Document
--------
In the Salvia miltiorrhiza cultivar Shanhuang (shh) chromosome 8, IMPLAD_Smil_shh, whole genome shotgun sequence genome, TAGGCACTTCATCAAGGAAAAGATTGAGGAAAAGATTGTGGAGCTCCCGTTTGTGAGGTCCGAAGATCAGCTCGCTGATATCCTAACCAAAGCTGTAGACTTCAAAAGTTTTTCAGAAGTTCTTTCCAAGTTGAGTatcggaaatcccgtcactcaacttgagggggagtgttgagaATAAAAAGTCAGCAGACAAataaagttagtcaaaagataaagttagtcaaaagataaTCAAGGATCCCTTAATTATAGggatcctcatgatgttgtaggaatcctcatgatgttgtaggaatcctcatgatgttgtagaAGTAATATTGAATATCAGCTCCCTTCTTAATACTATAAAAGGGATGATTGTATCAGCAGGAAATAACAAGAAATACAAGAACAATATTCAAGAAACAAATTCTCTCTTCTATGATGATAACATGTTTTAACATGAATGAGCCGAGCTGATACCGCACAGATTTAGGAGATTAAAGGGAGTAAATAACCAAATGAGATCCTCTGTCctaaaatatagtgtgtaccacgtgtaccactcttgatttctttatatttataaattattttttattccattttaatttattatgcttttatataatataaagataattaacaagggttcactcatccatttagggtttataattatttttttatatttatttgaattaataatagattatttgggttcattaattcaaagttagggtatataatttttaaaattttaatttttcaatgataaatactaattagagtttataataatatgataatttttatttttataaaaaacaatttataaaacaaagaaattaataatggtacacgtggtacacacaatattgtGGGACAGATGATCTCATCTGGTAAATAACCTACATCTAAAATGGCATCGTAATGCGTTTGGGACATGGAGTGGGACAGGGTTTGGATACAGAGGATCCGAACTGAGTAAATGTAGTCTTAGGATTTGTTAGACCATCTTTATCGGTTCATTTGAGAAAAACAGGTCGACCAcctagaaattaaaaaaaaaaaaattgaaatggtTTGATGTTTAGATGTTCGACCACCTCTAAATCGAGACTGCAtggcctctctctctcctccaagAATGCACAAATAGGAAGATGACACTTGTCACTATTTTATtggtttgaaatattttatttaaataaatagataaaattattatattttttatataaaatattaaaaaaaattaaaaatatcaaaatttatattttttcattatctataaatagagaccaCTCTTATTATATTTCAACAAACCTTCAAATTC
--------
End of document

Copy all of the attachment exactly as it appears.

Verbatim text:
In the Salvia miltiorrhiza cultivar Shanhuang (shh) chromosome 8, IMPLAD_Smil_shh, whole genome shotgun sequence genome, TAGGCACTTCATCAAGGAAAAGATTGAGGAAAAGATTGTGGAGCTCCCGTTTGTGAGGTCCGAAGATCAGCTCGCTGATATCCTAACCAAAGCTGTAGACTTCAAAAGTTTTTCAGAAGTTCTTTCCAAGTTGAGTatcggaaatcccgtcactcaacttgagggggagtgttgagaATAAAAAGTCAGCAGACAAataaagttagtcaaaagataaagttagtcaaaagataaTCAAGGATCCCTTAATTATAGggatcctcatgatgttgtaggaatcctcatgatgttgtaggaatcctcatgatgttgtagaAGTAATATTGAATATCAGCTCCCTTCTTAATACTATAAAAGGGATGATTGTATCAGCAGGAAATAACAAGAAATACAAGAACAATATTCAAGAAACAAATTCTCTCTTCTATGATGATAACATGTTTTAACATGAATGAGCCGAGCTGATACCGCACAGATTTAGGAGATTAAAGGGAGTAAATAACCAAATGAGATCCTCTGTCctaaaatatagtgtgtaccacgtgtaccactcttgatttctttatatttataaattattttttattccattttaatttattatgcttttatataatataaagataattaacaagggttcactcatccatttagggtttataattatttttttatatttatttgaattaataatagattatttgggttcattaattcaaagttagggtatataatttttaaaattttaatttttcaatgataaatactaattagagtttataataatatgataatttttatttttataaaaaacaatttataaaacaaagaaattaataatggtacacgtggtacacacaatattgtGGGACAGATGATCTCATCTGGTAAATAACCTACATCTAAAATGGCATCGTAATGCGTTTGGGACATGGAGTGGGACAGGGTTTGGATACAGAGGATCCGAACTGAGTAAATGTAGTCTTAGGATTTGTTAGACCATCTTTATCGGTTCATTTGAGAAAAACAGGTCGACCAcctagaaattaaaaaaaaaaaaattgaaatggtTTGATGTTTAGATGTTCGACCACCTCTAAATCGAGACTGCAtggcctctctctctcctccaagAATGCACAAATAGGAAGATGACACTTGTCACTATTTTATtggtttgaaatattttatttaaataaatagataaaattattatattttttatataaaatattaaaaaaaattaaaaatatcaaaatttatattttttcattatctataaatagagaccaCTCTTATTATATTTCAACAAACCTTCAAATTC